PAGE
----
T he first thing I ever heard about Aleksander Barkov was that he was “going to be the next Teemu Selanne.” The second thing I ever heard about him was precisely the opposite: their similarities ended somewhere between Finnish and forward (they don’t even play the same position). However, not warranting the coveted Teemu Selanne superlative doesn’t mean that Sasha Barkov isn’t the biggest young player to come out of Finland in a long, long time. Because of his rankings, rave scouting reviews and fancy stats, Barkov is certainly on the radar of most draft-savvy Nashville Predators followers.
Being consistently ranked between 4th and 6th in most overall rankings, Barkov falls into Nashville’s pool of could-be draft picks. The Predators have had some pretty good luck with some late round Finnish draft picks (ie: Pekka Rinne), but until recent years haven’t had the greatest success in drafting Finnish skaters. Nashville recently signed 2012 draftee Mikko Vainonen and 2011 pick Miikka Salomaki while Joonas Rask made his NHL debut at the end of the Predators’ regular season. Rask’s jump from Draft to the NHL was probably one of the fastest in the franchise’s recent history. Rask, like Forsberg (as discussed in my previous blog), did not the take the traditional “road to Nashville goes through Milwaukee” route that other Predators prospects have taken in the past. He only played one game for the Admirals after completing his season with Jokerit in Finland’s SM-liiga before skating onto NHL ice.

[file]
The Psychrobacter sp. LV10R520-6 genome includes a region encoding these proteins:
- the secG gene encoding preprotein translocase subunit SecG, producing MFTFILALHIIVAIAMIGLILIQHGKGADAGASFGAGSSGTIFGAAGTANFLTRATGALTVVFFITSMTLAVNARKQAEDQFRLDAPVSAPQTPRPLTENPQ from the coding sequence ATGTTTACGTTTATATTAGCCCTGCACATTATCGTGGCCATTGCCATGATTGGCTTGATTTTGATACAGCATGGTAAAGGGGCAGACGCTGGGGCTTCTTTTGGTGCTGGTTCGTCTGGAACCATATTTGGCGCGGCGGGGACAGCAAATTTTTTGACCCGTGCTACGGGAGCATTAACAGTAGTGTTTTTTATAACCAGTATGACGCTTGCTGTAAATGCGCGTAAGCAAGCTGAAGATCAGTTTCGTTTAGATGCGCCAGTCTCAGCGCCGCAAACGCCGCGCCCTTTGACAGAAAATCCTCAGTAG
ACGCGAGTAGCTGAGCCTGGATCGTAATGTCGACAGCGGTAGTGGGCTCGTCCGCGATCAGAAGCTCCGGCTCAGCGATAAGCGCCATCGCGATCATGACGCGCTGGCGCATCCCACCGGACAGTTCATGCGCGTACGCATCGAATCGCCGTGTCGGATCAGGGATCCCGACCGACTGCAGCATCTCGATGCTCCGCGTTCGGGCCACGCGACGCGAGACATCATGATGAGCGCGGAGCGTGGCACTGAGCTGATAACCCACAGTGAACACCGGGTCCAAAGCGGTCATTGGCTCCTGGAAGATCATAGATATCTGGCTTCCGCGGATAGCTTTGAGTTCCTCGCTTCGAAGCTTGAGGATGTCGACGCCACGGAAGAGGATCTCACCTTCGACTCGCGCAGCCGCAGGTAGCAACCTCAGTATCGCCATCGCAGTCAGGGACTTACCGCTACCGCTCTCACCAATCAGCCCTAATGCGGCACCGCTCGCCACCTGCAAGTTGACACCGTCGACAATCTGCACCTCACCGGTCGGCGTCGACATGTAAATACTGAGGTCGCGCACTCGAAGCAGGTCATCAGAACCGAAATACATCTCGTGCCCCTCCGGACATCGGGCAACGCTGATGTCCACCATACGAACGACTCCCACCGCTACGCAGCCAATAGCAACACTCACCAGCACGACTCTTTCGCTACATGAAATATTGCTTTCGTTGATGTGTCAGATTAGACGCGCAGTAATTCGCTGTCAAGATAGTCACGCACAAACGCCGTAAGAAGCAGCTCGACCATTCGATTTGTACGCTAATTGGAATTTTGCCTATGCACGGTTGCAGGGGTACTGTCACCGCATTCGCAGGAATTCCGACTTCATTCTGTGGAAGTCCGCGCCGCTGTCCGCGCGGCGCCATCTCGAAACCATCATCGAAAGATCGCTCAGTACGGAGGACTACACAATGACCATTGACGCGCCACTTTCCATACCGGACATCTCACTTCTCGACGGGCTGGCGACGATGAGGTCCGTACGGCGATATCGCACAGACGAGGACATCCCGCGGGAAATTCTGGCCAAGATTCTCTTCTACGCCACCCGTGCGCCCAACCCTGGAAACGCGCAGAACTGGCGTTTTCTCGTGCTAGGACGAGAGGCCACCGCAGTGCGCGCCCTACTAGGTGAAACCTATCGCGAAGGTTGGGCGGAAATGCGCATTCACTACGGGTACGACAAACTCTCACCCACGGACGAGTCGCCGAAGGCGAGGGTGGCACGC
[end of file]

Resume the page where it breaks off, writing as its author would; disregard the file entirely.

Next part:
With all of these recent signings, it’s clear that the Predators organization has an interest in what Finnish hockey can bring to a team that just couldn’t seem to get it together in an abbreviated season. Barkov had 48 points in 52 games in his first full season in the Finnish big boy league; the most points ever scored by someone his age in the league. Future Considerations states that he “produced one of the most impressive draft-eligible seasons in SM-liiga history.” For teams who have been watching him all season, he did not disappoint.
Obviously, if Sasha Barkov was going to be the next Teemu Selanne (inarguably the greatest Finnish hockey player of all time), what NHL team wouldn’t want him? I think at that point, he’d be competing for number one or two, not four or five, if that was truly the case… Does anyone have a really accurate Ouija board? Anyway… a guy who is compared to Ryan Getzlaf by the International Scouting Service and who another scout says “you can’t compare [...] to anybody in the past in Finland” is hard to draw a comparison to Selanne even if I wanted to. Most Predators fans might not be Ryan Getzlaf fans, but like other players they love to hate, it’s hard to deny that Getzlaf is a good player. Like Getzlaf, Barkov is a big, offensive centerman. (Selanne is a speedy, sniper-like winger… Many reports comment that one of Barkov’s downfalls is his speed… or lack there of, but I digress). The Hockey News says Barkov is “almost man-sized” which makes me think he has more filling out to do at 6’3”, 205-210 pounds at just 17 years old and might be able to fill in the empty hole in the face-off circle when Paul Gaustad’s upper body is giving him grief.